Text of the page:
While most political ads have disappeared, there’s one local race still to be decided: district attorney for the Griffin Judicial Circuit, which includes Fayette, Spalding, Pike and Upson counties.
Veteran Assistant D.A. Marie Broder was appointed last year by Gov. Brian Kemp to replace Ben Coker, who became the circuit’s newest superior court judge. The special election on Feb. 9 is for the remaining two years of the four-year-term for D.A.
Broder, a Republican, has a Democrat opponent, Rev. Dexter Wimbish, a Griffin-based attorney and civil rights advocate.
Early voting is under way in all four counties now through Friday, Feb. 5, 8:30 a.m. to 5 p.m. In Fayette early voting locations are as follows:
Fayette County Election Office, 140 Stonewall Ave., Suite 209, Fayetteville, Ga 30214
Tyrone Town Hall, 881 Senoia Road, Tyrone, Ga 30290
Peachtree City Library, 201 Willow Bend Rd., Peachtree City, Ga 30269
Below are the candidates’ election announcements:
Democrat Rev. Dexter Wimbish announcement for Griffin Judicial District Attorney Special Election
As a native Georgian I am excited to announce my candidacy for the February 9, 2021 Griffin Judicial District Attorney Special Election. I have spent the past twenty-six (26) years serving the citizens of Georgia as private attorney, municipal court judge, Mercer University adjunct professor, civil rights advocate and minister.
My family and I moved to Griffin five years ago and have worked since then to be active members of the community. I am proud to be a member of Griffin’s Rising Star Baptist Church and I currently serve on several community-based organizations working to improve the lives of Griffin-Spalding residents.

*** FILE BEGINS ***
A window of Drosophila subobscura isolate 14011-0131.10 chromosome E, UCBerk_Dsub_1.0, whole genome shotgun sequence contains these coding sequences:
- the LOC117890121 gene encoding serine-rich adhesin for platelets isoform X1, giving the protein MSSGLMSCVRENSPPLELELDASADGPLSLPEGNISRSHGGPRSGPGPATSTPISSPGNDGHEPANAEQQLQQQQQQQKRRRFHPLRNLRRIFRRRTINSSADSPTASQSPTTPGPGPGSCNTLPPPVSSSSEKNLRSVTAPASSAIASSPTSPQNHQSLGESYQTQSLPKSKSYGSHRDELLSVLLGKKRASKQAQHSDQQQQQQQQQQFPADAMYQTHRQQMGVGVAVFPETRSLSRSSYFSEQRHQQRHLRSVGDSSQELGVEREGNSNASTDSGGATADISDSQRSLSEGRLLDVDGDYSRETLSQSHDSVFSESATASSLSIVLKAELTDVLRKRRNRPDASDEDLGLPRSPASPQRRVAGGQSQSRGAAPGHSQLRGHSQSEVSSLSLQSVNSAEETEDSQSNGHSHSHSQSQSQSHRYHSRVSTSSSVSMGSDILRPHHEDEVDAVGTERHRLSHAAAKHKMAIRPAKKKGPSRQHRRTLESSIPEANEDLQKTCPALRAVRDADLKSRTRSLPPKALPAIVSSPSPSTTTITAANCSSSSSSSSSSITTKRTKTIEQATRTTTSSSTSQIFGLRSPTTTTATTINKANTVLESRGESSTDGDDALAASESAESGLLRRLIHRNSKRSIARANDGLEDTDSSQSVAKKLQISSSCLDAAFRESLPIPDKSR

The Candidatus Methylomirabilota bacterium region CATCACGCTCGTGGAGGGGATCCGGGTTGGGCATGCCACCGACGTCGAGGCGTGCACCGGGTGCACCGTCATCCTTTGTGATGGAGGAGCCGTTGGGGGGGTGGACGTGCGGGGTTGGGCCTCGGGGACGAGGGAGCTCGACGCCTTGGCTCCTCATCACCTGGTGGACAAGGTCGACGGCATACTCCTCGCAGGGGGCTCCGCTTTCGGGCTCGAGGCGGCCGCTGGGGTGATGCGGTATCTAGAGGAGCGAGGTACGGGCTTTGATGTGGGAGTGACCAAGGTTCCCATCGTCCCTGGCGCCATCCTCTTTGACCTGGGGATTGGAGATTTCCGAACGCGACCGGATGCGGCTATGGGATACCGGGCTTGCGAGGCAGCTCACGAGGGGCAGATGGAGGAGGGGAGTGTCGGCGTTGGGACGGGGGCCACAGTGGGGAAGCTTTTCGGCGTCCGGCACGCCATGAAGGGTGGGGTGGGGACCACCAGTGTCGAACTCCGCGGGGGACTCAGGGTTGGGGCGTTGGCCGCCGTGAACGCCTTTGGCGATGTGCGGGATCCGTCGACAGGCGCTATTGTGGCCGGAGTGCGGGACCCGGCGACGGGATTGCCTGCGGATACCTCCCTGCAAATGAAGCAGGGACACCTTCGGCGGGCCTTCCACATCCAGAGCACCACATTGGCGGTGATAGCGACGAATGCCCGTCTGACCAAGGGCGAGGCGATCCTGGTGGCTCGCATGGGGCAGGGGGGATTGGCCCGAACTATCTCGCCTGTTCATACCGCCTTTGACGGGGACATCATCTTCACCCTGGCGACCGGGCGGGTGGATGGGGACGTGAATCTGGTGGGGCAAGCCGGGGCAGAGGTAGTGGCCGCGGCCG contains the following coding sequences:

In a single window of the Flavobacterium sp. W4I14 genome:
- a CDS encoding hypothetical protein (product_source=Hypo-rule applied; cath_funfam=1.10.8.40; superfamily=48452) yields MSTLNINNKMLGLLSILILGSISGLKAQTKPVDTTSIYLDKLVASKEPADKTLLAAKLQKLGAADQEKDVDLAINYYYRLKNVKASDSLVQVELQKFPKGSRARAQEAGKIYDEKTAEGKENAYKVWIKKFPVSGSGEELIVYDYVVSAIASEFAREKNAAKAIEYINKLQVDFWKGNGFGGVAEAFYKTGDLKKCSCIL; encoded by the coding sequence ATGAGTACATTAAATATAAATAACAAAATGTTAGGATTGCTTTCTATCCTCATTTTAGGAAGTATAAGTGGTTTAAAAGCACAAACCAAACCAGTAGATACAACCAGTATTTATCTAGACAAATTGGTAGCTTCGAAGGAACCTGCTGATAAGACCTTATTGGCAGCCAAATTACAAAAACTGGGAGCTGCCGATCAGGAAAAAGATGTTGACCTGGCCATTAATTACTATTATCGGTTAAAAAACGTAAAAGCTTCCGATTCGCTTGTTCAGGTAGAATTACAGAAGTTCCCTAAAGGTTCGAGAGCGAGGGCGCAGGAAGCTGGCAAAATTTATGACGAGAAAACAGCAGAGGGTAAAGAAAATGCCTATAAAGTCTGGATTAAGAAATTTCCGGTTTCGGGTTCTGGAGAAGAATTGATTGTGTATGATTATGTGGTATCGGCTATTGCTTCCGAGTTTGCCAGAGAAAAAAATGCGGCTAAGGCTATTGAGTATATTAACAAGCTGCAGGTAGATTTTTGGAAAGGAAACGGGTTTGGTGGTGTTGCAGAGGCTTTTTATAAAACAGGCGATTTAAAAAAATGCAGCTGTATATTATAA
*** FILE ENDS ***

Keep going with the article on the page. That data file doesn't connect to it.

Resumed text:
I grew up in Greensboro, Georgia, the great-grandchild of a family of sharecroppers who defied the odds and purchased the very land that they raised and harvested cotton on. I was the first person in my family to attend and graduate college finishing as the 1991 Salutatorian of the graduating class of Morris Brown College.
I attended law school as a Drake Opperman Scholar at Drake University where I completed a J.D./M.P.A. joint degree program in 1994. After law school I served as the Deputy Director of the Center for Democratic Renewal where I coordinated a national response to a rash of arsons that struck Black houses of worship across the South.
In 2004. I was appointed the youngest General Counsel of the Southern Christian Leadership Conference, founded by Dr. Martin Luther King, Jr. In this capacity, I traveled the country working to ensure that every American is treated with dignity and respect while fighting against overt and covert racism.
My work in the community has been highlighted by recognition as a 2013 Chief Justice Robert Benham Award winner and in 2019 Drake University named me Alumni of the Year in the area of Community Service.
As an attorney I have practiced in nearly half of the 159 counties in Georgia handling felonies, misdemeanors, and traffic offenses. I have the reputation of not being afraid to take a matter to trial when the evidence does not support a conviction.
I am a member of the Northern, Middle, and Southern Districts of Georgia as well as the Georgia Court of Appeals. My practice has included criminal, civil litigation, family law, employment discrimination, probate, and education law.